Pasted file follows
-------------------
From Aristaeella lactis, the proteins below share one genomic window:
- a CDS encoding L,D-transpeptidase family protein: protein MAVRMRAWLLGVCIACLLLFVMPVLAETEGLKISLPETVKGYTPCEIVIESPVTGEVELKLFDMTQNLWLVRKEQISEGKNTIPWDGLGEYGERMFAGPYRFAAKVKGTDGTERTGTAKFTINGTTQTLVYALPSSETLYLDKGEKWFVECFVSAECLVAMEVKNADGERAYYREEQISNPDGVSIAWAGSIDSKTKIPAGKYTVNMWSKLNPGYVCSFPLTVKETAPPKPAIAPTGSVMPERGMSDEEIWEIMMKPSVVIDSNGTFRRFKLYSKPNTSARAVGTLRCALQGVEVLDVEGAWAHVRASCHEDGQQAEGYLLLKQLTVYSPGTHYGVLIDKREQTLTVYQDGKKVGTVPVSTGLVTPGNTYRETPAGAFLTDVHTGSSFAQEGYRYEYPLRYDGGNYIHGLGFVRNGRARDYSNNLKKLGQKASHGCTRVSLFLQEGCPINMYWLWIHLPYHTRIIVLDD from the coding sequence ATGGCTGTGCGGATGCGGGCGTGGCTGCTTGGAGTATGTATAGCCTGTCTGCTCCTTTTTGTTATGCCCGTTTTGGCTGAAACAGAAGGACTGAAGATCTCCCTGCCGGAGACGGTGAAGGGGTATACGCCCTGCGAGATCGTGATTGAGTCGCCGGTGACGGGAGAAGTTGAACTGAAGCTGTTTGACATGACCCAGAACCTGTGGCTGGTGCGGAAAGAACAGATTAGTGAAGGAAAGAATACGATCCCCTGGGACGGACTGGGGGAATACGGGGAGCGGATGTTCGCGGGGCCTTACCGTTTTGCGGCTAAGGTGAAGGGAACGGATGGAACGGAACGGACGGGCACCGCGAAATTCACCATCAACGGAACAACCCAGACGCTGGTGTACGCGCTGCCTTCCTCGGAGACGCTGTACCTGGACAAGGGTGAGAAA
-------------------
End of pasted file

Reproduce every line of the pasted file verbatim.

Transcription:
From Aristaeella lactis, the proteins below share one genomic window:
- a CDS encoding L,D-transpeptidase family protein: protein MAVRMRAWLLGVCIACLLLFVMPVLAETEGLKISLPETVKGYTPCEIVIESPVTGEVELKLFDMTQNLWLVRKEQISEGKNTIPWDGLGEYGERMFAGPYRFAAKVKGTDGTERTGTAKFTINGTTQTLVYALPSSETLYLDKGEKWFVECFVSAECLVAMEVKNADGERAYYREEQISNPDGVSIAWAGSIDSKTKIPAGKYTVNMWSKLNPGYVCSFPLTVKETAPPKPAIAPTGSVMPERGMSDEEIWEIMMKPSVVIDSNGTFRRFKLYSKPNTSARAVGTLRCALQGVEVLDVEGAWAHVRASCHEDGQQAEGYLLLKQLTVYSPGTHYGVLIDKREQTLTVYQDGKKVGTVPVSTGLVTPGNTYRETPAGAFLTDVHTGSSFAQEGYRYEYPLRYDGGNYIHGLGFVRNGRARDYSNNLKKLGQKASHGCTRVSLFLQEGCPINMYWLWIHLPYHTRIIVLDD from the coding sequence ATGGCTGTGCGGATGCGGGCGTGGCTGCTTGGAGTATGTATAGCCTGTCTGCTCCTTTTTGTTATGCCCGTTTTGGCTGAAACAGAAGGACTGAAGATCTCCCTGCCGGAGACGGTGAAGGGGTATACGCCCTGCGAGATCGTGATTGAGTCGCCGGTGACGGGAGAAGTTGAACTGAAGCTGTTTGACATGACCCAGAACCTGTGGCTGGTGCGGAAAGAACAGATTAGTGAAGGAAAGAATACGATCCCCTGGGACGGACTGGGGGAATACGGGGAGCGGATGTTCGCGGGGCCTTACCGTTTTGCGGCTAAGGTGAAGGGAACGGATGGAACGGAACGGACGGGCACCGCGAAATTCACCATCAACGGAACAACCCAGACGCTGGTGTACGCGCTGCCTTCCTCGGAGACGCTGTACCTGGACAAGGGTGAGAAA